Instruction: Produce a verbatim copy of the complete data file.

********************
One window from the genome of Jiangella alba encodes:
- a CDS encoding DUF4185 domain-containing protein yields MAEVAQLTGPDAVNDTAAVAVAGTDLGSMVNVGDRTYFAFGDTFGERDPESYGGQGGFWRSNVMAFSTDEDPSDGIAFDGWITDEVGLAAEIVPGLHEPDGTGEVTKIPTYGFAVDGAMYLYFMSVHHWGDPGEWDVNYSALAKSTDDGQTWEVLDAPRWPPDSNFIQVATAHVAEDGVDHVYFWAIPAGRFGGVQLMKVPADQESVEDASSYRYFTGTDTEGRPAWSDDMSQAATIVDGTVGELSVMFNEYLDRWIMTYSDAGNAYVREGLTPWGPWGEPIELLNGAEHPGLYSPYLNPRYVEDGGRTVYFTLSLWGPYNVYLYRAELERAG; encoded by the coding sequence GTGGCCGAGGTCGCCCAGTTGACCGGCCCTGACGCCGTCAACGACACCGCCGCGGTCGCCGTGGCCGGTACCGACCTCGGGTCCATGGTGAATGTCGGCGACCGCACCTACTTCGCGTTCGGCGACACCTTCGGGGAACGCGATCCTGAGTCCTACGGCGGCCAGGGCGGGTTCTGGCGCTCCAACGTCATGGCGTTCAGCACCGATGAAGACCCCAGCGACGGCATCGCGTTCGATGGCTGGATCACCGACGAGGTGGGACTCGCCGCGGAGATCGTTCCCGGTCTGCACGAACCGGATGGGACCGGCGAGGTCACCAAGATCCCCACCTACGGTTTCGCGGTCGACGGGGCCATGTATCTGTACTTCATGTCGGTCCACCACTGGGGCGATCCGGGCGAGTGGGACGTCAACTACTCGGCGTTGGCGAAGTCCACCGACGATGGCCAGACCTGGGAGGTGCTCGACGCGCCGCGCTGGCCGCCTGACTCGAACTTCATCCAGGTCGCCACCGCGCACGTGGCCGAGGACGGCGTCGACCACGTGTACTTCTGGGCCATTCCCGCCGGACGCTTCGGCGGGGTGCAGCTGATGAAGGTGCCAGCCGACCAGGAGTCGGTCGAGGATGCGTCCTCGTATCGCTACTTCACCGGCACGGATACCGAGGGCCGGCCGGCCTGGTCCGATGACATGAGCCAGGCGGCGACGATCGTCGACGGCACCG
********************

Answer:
One window from the genome of Jiangella alba encodes:
- a CDS encoding DUF4185 domain-containing protein yields MAEVAQLTGPDAVNDTAAVAVAGTDLGSMVNVGDRTYFAFGDTFGERDPESYGGQGGFWRSNVMAFSTDEDPSDGIAFDGWITDEVGLAAEIVPGLHEPDGTGEVTKIPTYGFAVDGAMYLYFMSVHHWGDPGEWDVNYSALAKSTDDGQTWEVLDAPRWPPDSNFIQVATAHVAEDGVDHVYFWAIPAGRFGGVQLMKVPADQESVEDASSYRYFTGTDTEGRPAWSDDMSQAATIVDGTVGELSVMFNEYLDRWIMTYSDAGNAYVREGLTPWGPWGEPIELLNGAEHPGLYSPYLNPRYVEDGGRTVYFTLSLWGPYNVYLYRAELERAG; encoded by the coding sequence GTGGCCGAGGTCGCCCAGTTGACCGGCCCTGACGCCGTCAACGACACCGCCGCGGTCGCCGTGGCCGGTACCGACCTCGGGTCCATGGTGAATGTCGGCGACCGCACCTACTTCGCGTTCGGCGACACCTTCGGGGAACGCGATCCTGAGTCCTACGGCGGCCAGGGCGGGTTCTGGCGCTCCAACGTCATGGCGTTCAGCACCGATGAAGACCCCAGCGACGGCATCGCGTTCGATGGCTGGATCACCGACGAGGTGGGACTCGCCGCGGAGATCGTTCCCGGTCTGCACGAACCGGATGGGACCGGCGAGGTCACCAAGATCCCCACCTACGGTTTCGCGGTCGACGGGGCCATGTATCTGTACTTCATGTCGGTCCACCACTGGGGCGATCCGGGCGAGTGGGACGTCAACTACTCGGCGTTGGCGAAGTCCACCGACGATGGCCAGACCTGGGAGGTGCTCGACGCGCCGCGCTGGCCGCCTGACTCGAACTTCATCCAGGTCGCCACCGCGCACGTGGCCGAGGACGGCGTCGACCACGTGTACTTCTGGGCCATTCCCGCCGGACGCTTCGGCGGGGTGCAGCTGATGAAGGTGCCAGCCGACCAGGAGTCGGTCGAGGATGCGTCCTCGTATCGCTACTTCACCGGCACGGATACCGAGGGCCGGCCGGCCTGGTCCGATGACATGAGCCAGGCGGCGACGATCGTCGACGGCACCG